Image by Shutterbuguy
Among the most entertaining claims were those made by Shadow Welsh Secretary Cheryl Gillan for dog food, the £180 beggared by Shadow Universities Secretary David Willetts to change lightbulbs in his west London home, and the £2,145 that Oliver Letwin required to fix a pipe beneath his tennis court. Home "flipping" — the process of switching designated address, allowing MPs to claim taxpayer money for renovations on two properties — was enjoyed by Michael Gove and Francis Maude, among others, the latter some £35,000 over two years for mortgage interest payments on London flat when he owned another home a few hundred yards away. Theresa Villiers pulled the same trick when buying a Kensington house worth £345,000.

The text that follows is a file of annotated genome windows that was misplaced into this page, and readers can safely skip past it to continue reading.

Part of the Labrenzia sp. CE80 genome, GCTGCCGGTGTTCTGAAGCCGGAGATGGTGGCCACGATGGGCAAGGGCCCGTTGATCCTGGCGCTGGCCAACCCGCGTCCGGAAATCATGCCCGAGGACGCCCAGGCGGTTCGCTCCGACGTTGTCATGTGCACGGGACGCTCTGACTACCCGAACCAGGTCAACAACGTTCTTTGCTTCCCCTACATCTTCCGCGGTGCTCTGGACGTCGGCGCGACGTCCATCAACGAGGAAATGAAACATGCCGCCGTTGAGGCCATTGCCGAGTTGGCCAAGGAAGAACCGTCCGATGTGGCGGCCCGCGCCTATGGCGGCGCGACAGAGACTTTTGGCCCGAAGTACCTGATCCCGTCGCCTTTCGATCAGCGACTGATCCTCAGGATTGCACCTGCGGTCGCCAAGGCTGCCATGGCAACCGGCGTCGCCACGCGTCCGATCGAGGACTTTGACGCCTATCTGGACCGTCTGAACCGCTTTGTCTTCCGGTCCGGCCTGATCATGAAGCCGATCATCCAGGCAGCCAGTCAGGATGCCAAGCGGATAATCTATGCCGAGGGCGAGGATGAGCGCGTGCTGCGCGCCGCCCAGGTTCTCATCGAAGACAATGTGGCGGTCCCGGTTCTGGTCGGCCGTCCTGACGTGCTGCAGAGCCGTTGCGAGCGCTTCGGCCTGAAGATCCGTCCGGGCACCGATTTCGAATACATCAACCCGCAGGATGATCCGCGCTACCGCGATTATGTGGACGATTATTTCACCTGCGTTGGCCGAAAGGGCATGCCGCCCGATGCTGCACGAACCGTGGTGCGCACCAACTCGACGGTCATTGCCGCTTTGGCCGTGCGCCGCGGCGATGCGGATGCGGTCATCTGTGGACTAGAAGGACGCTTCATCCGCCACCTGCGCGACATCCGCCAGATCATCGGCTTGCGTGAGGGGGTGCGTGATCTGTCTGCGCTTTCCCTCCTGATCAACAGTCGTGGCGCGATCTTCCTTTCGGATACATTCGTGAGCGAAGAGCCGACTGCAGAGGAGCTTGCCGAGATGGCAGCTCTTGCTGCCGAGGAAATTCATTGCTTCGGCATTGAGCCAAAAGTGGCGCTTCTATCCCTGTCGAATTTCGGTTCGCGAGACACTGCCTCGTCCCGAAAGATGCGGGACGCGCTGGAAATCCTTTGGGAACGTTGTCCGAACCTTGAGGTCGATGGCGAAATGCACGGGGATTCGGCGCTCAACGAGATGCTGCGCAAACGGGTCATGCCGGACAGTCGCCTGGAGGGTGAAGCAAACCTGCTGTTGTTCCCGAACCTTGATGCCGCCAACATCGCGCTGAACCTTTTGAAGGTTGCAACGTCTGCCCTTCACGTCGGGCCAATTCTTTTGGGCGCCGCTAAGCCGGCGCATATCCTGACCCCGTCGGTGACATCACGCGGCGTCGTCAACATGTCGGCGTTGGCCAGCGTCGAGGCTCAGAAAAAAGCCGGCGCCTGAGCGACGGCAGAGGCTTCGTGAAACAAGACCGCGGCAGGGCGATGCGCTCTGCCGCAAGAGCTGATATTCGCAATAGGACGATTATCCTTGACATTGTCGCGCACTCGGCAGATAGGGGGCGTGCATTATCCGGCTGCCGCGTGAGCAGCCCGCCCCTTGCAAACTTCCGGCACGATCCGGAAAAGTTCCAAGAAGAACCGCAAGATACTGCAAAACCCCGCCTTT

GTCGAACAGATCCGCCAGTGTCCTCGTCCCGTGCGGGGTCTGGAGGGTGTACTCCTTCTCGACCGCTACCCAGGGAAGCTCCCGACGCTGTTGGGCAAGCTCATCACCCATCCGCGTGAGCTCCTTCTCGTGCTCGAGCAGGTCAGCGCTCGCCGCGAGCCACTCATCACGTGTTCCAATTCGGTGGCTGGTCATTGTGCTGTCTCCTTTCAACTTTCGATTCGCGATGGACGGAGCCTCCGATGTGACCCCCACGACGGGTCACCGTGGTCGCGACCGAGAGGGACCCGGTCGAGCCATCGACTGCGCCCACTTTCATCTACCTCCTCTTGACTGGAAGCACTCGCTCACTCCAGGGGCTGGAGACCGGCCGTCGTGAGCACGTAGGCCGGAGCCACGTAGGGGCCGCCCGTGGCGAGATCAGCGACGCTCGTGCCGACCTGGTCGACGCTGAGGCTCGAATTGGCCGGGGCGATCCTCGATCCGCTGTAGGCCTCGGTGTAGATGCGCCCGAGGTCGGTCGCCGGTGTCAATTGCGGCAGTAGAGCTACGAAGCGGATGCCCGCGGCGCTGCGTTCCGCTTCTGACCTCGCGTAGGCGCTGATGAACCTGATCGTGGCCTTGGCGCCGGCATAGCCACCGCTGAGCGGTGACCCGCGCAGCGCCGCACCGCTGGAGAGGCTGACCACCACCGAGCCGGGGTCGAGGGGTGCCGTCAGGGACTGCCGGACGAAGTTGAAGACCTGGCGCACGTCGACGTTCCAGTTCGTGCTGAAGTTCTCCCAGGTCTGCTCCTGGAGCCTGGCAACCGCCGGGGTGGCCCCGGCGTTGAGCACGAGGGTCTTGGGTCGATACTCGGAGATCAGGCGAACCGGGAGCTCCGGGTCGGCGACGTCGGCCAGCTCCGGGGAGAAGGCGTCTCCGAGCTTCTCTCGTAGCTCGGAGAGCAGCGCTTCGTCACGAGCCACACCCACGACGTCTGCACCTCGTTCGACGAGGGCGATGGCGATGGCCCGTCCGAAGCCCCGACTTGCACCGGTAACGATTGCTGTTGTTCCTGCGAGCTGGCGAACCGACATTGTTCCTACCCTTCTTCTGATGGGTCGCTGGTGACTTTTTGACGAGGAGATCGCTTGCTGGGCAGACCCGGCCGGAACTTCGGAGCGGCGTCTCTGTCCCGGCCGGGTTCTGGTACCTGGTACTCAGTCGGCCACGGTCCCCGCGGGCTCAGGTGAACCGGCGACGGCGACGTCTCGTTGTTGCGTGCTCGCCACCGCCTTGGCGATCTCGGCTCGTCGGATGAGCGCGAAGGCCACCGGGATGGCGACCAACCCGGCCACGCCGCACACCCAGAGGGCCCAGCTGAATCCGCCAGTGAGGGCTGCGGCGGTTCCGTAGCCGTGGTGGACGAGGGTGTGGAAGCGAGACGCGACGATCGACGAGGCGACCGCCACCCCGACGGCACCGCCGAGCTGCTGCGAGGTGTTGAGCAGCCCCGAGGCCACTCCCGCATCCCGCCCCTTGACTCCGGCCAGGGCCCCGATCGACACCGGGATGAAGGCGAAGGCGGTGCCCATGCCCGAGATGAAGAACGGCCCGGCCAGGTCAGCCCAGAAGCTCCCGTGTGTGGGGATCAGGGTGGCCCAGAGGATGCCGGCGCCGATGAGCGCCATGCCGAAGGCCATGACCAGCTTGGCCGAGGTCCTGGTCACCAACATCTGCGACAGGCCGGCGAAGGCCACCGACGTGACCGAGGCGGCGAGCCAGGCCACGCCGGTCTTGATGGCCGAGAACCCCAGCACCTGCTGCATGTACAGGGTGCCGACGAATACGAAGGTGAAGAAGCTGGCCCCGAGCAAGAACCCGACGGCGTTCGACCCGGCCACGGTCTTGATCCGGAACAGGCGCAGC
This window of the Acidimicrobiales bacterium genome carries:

The sheer mundanity of some of these requests — £1.95 for a pork pie, for example — should shield some of our political class from the more extreme accusations of "banana republic" quackery. Indeed, it is damnably bland at times: our rapacious, greedy society might condemn the more honest politicians for not squeezing more out of the tube. Given the trough to feed from when the farmer's out of town, some beasts only nibbled round the edges while others dived in to their trotters.
But the cries of innocence that already bleat from the downturned mouths are those of children caught scoffing the chocs that mother forbade, knowing that they're in the wrong yet determined till the end to hang onto some shred of dignity.